That doesn't mean we should never do anything that offends people who think you can change the world by asking politicians nicely. But most people wanting to resist capitalism (as opposed to talking about it) know instinctively that you're not going to achieve anything if you play by capital's rules.

Thousands of young people these days are getting involved in politics through development charities, anti-war groups and environmental campaigns because they hate the obscenity of poverty, war and a capitalist system that is killing our planet. It would be a crime if the only people talking to them were sects telling them that police-approved marches and listening to speeches mark the limits of anti-capitalist activity.

But that will happen if we always look for differences to argue about with new people rather than points of agreement to act on. An instinct for unity in action is the breath that keeps anti-capitalism alive. Without it we might as well give up.

Social centres can be important places for building links with local communities. But when they become home to a lifestyle proud to be cut off from others they represent a retreat, not a success. If everyone is white and under 35 and no one's talked to the people at the mosque across the road because muslims are 'hierarchical' it's probably time to get out more.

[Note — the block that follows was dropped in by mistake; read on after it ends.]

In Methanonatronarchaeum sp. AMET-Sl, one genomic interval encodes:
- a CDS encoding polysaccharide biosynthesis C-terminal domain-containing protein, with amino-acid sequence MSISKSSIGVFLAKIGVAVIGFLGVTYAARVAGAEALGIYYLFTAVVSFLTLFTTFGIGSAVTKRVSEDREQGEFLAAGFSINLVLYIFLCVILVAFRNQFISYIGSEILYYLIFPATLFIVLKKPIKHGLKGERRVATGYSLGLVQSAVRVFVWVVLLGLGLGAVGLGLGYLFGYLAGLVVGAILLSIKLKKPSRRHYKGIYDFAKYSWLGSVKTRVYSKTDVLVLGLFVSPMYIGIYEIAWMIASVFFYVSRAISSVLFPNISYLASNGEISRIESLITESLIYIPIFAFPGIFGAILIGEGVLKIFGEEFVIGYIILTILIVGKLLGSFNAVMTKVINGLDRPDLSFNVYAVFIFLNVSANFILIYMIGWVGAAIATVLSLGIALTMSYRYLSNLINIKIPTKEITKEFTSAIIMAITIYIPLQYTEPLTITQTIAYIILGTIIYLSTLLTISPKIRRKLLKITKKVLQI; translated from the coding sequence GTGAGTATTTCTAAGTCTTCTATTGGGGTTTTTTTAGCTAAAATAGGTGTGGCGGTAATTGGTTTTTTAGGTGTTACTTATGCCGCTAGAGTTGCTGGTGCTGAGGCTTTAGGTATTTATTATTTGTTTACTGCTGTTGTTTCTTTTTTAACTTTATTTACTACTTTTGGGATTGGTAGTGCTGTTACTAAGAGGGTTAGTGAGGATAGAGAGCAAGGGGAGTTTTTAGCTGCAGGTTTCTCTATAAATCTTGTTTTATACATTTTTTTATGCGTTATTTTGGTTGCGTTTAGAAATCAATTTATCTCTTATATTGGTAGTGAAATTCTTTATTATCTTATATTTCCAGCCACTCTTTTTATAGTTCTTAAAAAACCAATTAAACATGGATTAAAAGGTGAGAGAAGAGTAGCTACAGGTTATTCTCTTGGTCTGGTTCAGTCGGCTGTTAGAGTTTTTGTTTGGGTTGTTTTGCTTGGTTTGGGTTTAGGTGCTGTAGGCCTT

neo-caber tossers

Tony Blair recently said that "it would be very odd if people came to protest against this G8... I don't quite know what they'll be protesting against." If we want to wipe the smile off the face of this lying, duplicitous war criminal, we have to make our protests against this mafia get together effective.

If a few small actions against the G8 get picked off while big demonstrations do what they're told by the cops, Blair and Co will sleep comfortably in their five star beds. But if we start convincing the mass of protesters that demonstrations need to break the rules to be effective we can send a message of anti-capitalist solidarity around the world. Let's do it.

- SchNEWS  (3rd June 2005)

essays index  |  movement links  |  weed's home page

comments to
revised 18 November 2005